But, for the record, he was 52 and had two wives, six boys and four girls from the first wife, two girls and a boy from the second He was one of Mr Ghazi’s nine children. Three of them were killed as soldiers in the 1980-88 Iran-Iraq war, along with five of Mr Ghazi’s cousins, all military men struck down in the same conflict. No wonder they hated Saddam.All had grown up on the family farm at Najaf and it was to Najaf that the family took him for burial yesterday afternoon, not far from the shrine of the 7th-century Shia martyr Ali.His father said I could take photographs of the coffin as it was placed crossways on the back of the pick-up and one of the cousins broke down in tears and kissed the wooden box. “Today, this place, Iraq, is filled with such carelessness,” his father said. “There is no path to follow, no authority and no one to take care of the people.”In a parallel street yesterday, an American-paid Iraqi cop was guarding the crumbling brick house in which the bodies of the newly dead are washed before being taken to the morgue. Inside were two new corpses, the dead of Christmas Eve, newly arrived from the town of Beiji.”Don’t talk to the relatives,” the policeman said “Both men were killed by the Americans.
One worked in a factory and was caught in the open when the resistance fired at American soldiers The Americans shot everyone they saw. The people are angry because you look like an American.” But they all shook hands and stood in front of us with their heads bowed and asked why the tragedy of Iraq was growing worse The cop wanted the last word. “Saddam brought us to this tragedy and the Americans used it,” he said. “You want to know who is to blame? I say this: Fuck Saddam and fuck the USA.”And the men stood there, more tribal men in black robes with the same grey-gold fringes, Sunni Muslims this time but with the same look of hopelessness as the Shia family 100m away.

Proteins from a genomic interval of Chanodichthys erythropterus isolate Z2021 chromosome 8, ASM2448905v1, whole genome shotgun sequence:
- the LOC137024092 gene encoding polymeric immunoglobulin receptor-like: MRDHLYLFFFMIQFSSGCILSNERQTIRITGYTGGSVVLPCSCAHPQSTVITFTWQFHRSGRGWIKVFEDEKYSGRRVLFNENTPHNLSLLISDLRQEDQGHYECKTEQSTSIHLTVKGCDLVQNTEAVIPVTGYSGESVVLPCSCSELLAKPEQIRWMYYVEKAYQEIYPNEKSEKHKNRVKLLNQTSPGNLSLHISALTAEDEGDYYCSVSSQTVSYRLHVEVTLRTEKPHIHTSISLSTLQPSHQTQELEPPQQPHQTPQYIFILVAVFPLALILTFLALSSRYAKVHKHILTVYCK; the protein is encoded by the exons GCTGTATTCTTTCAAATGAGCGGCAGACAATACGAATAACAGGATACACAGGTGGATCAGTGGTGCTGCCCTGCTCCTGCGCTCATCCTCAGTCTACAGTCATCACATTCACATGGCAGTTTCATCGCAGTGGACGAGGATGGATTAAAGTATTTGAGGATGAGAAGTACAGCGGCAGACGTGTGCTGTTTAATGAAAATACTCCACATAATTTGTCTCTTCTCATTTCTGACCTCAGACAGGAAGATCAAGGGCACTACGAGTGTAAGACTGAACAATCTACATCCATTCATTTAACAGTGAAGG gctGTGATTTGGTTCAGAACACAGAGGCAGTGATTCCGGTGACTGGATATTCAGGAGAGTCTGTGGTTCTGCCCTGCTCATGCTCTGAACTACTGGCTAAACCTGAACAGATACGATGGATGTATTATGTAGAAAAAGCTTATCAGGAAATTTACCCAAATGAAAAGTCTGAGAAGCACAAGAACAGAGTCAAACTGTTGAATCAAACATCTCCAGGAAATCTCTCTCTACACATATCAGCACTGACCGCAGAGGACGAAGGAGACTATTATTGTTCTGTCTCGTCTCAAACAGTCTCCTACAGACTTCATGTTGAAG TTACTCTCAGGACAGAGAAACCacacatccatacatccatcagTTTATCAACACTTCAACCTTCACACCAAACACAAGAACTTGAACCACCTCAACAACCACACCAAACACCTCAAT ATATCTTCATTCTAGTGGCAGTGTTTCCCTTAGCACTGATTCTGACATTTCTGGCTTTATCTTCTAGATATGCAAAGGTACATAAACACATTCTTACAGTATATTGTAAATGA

And it rained heavily until the water splashed off their shoulders and streamed down the front of their robes and the cop took refuge in the brick house where they washed the bodies
More from Robert Fisk. So that’s that – another Chanukah almost over for another year. The righteous, or even the not-so-righteous, light the final candle tonight, then we put away the menorah until the Christmas lights of 2004 (5765 in Old Testament time) again remind us that we have our own story of divine intervention to tell. I like sneaking in.I’m not entirely certain that Chanukah is quite mine either, come to that. One of the risks of the cultural dualism which Jews have learnt to practise so successfully over the last 2,000 years and more (give or take the odd catastrophic blip), is an alienation not only from the dominant and as one might say host culture, but also from our own. Was that really my story which I heard rehearsed in the course of every Chanukah of my childhood – the Maccabees, otherwise the Hasmoneans, defeating the might of the Syrian-Greek army in 165 BCE, recapturing the desecrated Temple and then re-dedicating it, Chanukah meaning ‘re-dedication’? It seemed too long ago.